I’ve spent all of my adult voting years in the greater Boston area, where most candidates for national office either run unopposed or get challenged by hapless, no-name conservatives. Still, though you might know the outcome of an election in advance, how an individual votes is intended to be kept secret, notwithstanding the people openly trumpeting their leanings by posting yard signs or throwing boozy “meet the candidate” parties.
For years, my various polling stations all used huge mechanical devices for voting, where you’d step in and throw a lever to enclose yourself behind a curtain, cast your ballot, and then, if you had a few minutes to kill, could play with the controls and project a fiery Wizard with a huge skull onto the wall to freak out your fellow citizens.
The voting booth, as I recall it
Then came Florida, 2000, with its hanging chads and tossed-out votes. Though Boston’s machines seemed to work just fine, they were dismissed in favor of paper ballots, and so was the clandestine nature of the vote. No need for Toto to pull back the curtain, as curtains were done away with in favor of open-air triangular booths that expose the voter to a nearby line of observers, who wonder why one would study the full text of ballot questions that had been available for months online. Afterward, with two completed 11 by 17 inch ballots of candidates and initiatives in hand, the voter is instructed to put the ballots into “secrecy covers” that are -- no kidding -- half the size of the ballots themselves.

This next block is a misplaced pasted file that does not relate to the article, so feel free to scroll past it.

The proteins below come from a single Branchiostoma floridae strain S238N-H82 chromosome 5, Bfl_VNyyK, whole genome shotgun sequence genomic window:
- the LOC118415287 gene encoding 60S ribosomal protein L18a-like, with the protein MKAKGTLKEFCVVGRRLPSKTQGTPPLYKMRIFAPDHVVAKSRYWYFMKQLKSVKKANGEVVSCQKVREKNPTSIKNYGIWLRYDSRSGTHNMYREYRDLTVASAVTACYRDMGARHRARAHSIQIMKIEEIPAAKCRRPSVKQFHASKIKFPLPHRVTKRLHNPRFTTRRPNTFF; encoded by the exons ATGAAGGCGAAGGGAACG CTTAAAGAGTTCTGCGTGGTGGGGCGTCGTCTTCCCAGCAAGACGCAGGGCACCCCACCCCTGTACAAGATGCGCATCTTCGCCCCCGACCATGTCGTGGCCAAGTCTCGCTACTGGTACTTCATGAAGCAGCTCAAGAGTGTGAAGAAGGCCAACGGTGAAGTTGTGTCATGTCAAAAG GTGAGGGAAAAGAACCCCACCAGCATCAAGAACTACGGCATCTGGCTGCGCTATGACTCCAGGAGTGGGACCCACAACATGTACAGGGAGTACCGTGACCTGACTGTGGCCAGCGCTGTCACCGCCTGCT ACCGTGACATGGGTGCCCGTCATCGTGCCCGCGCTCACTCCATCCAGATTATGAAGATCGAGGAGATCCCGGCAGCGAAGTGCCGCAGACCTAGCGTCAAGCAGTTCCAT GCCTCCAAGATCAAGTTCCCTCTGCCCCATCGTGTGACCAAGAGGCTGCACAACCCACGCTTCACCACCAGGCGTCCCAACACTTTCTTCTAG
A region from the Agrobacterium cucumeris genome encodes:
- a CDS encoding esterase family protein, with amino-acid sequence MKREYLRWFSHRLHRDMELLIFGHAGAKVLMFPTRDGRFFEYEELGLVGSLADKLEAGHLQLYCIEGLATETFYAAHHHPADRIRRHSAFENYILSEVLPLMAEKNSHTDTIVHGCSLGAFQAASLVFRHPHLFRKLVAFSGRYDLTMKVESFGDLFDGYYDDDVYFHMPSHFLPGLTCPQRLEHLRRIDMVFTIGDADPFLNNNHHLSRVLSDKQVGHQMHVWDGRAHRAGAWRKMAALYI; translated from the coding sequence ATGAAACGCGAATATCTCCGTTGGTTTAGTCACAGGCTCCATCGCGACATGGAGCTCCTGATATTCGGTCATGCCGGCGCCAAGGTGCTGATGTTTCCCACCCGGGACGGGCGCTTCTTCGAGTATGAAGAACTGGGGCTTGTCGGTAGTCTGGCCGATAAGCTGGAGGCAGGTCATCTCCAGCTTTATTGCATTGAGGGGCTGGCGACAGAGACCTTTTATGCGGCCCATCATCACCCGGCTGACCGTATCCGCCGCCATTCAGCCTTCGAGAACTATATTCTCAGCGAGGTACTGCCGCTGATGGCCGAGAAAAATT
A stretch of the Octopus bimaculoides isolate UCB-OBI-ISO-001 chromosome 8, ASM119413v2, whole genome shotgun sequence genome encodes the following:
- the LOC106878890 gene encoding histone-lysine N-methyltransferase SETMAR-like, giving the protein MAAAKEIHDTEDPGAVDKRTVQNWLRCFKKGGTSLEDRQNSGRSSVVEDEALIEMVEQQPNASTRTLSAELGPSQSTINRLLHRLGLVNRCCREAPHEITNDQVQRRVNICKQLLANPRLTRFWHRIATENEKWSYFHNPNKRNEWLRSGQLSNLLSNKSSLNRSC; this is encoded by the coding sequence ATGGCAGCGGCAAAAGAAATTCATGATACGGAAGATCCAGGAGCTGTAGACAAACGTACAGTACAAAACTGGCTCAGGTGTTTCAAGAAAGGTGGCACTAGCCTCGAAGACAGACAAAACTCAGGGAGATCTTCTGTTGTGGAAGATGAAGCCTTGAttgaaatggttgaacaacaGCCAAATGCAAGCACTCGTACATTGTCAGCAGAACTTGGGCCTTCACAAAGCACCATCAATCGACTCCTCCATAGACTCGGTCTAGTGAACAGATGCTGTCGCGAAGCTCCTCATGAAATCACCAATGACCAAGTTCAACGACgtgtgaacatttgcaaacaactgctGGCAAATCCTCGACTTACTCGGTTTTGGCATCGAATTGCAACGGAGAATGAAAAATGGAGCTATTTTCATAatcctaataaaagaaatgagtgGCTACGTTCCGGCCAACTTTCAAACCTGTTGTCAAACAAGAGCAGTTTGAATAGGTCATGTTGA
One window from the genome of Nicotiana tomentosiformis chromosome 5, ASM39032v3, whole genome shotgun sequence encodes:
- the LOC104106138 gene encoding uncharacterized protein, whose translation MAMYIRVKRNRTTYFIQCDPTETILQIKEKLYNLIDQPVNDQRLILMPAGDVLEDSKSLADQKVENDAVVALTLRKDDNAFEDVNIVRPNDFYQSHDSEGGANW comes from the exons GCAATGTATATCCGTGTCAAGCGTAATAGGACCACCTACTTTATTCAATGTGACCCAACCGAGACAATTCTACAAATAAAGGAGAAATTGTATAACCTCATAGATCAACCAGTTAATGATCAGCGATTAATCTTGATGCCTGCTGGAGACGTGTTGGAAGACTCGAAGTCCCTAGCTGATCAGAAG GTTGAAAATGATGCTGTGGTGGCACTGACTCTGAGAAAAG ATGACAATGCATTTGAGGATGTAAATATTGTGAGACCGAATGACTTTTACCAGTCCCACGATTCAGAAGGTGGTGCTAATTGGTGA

In my case, I brought my half-exposed ballots to the reading machine, where I was met by two volunteers, one of whom was a neighbor from 5 doors down, who "helped" me insert the ballots into the machine.
Secret ballot, it ain't.
In getting regular updates about the wine scene in recent years, I’ve come to know who the bad boys of wine making are. These enfants terrible of the industry create fantastic, complex wines, and then drink virtually all of it. What they fail to get through is bottled as “riserva.”
This has made me ponder what I might be the bad boy of. What have I created and then drunk almost dry? What leftovers have I marketed as “riserva?”
Sadly, nothing. This embarrassing realization, which occurred last winter, was something of a wake-up call to me. I could either maintain the status quo and go through life this way, creating virtually nothing original and interesting to drink, or I could finally admit to myself and my family (tearfully) that I was never going to be a bad boy like Phillipe Cambie, the so-called bad boy of the Rhone Valley, unless they bought me a beer making kit. With the tools of beer making in hand, I could set out to craft brews of my own and then drink them, thereby becoming a sort of bad boy in my own right. If I somehow didn’t end up drinking all of the beer, I would give one or two away to friends and call it “riserva.”
Finally, my family heeded my pleas. In a gesture of mercy (or maybe pity?) I was given all the gear needed to create my very own effervescent beverages of the hoppy sort.
Hurricane Sandy, the behemoth of a storm that recently slammed into the eastern seaboard and inflicted untold damage from Virginia to Maine, coincided not only with a full moon, which caused higher-than-normal tides, but also with our own longstanding plans to refinish an old coffee table. This essential piece of living room furniture has made its home in front of our sofa since 2003, when my wife and I married, and I can attest to its unswerving ability to hold up my aching feet while I watch ballgames or read the Sunday Times.